Eric: The offseason is upon us. The Minnesota Twins have signed Ricky Nolasco and Phil Hughes. There are rumors that the Houston Astros might sign a big bat or some not terrible player. As a Dodger fan who is accustomed now to endless spending and beautiful sparkly new things, I enjoy this time of year immensely. It is hard to be disappointed by the acquisition of stuff when there is no financial consequence. Tell me about life on the other end of the spectrum. What does the offseason entail for an Astros fan? Are you in any way excited for the possibility of Shin-Soo Choo coming to Houston or something? Or is this just a time where you completely turn off baseball
Ted: Well, from a selfish standpoint I am eagerly awaiting word on Craig Biggio and Jeff Bagwell getting into the Hall of Fame. I spend most of my time looking two, three years into the future as an Astros fan. In the next few weeks, I'll be looking backwards, evaluating the careers of our two greatest baseball heroes and Tweeting about it until my fingertips are in tatters.
On the player movement front, I've been trained to keep my expectations--Michael Caine voice here--very low, indeed. You, as a Dodgers fan, live in a different universe than I. If I were to visit your world, I would find the physics unsettling, like we were all on heroin drips 24/7 and forced to talk about Carl Crawford's knee ligaments. Good for you, of course, but I've found a certain comfort in the austerity of tin pan alley.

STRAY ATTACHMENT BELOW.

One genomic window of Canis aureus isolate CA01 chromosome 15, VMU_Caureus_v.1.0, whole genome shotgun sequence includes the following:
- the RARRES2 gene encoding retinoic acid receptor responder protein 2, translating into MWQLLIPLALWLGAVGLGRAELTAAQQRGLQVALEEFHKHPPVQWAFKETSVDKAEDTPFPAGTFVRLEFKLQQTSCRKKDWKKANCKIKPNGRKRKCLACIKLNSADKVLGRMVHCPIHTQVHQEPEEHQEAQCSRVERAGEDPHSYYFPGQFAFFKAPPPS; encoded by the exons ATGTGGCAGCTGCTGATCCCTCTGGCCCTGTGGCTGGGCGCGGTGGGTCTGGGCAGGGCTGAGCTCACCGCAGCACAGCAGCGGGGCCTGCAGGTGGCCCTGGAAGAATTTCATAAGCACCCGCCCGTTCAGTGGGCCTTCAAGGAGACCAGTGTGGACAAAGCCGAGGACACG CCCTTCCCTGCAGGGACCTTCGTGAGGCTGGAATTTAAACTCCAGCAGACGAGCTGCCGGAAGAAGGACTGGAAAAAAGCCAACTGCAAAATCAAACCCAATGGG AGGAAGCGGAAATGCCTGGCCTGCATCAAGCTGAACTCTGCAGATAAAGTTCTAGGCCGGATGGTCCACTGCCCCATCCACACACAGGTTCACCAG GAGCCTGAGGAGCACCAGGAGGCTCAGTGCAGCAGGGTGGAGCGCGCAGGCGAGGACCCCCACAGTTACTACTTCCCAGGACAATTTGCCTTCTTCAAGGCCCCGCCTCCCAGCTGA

Speaking of the Hall of Fame, does it even pique your interest anymore? Why do we always get sucked in to the miasma every year, against our best intentions?
Eric: Miasma is the perfect word for this. The Hall of Fame only makes me sad now. Because -- let's be honest -- Jeff Bagwell is not getting in this year. Hell, Frank Thomas might not even make it. There is such a disconnect between the actual baseball these guys played and the way it is celebrated or honored by Cooperstown. There is an even bigger disconnect between the way people enjoy the sport on a daily basis, and the way baseball writers talk about the Hall of Fame.
The best and worst thing about the Hall of Fame is that it appeals to nostalgia and to the emotional Ken Burnsian vision baseball likes to have for itself. But that vision is a relic of a period when baseball was more regional. Fans didn't have access to every play of every game. There was less analysis questioning mainstream viewpoints. Baseball writers had a purpose as the eyes and ears of the fan. That no longer is the case. The system, unfortunately, thinks it still is.
There is something special about Cooperstown. I haven't been there, but I know that to be the case. You went a few years ago. Do you think there is a way to reconcile the special gooey goodness of the Hall of Fame with modern baseball fandom?
Ted: Disconnect. That is the perfect word for the Hall of Fame problem. Who among us feels that the Hall of Fame voters actually speak to our interests and priorities? Very few, I'd guess. That's a big problem.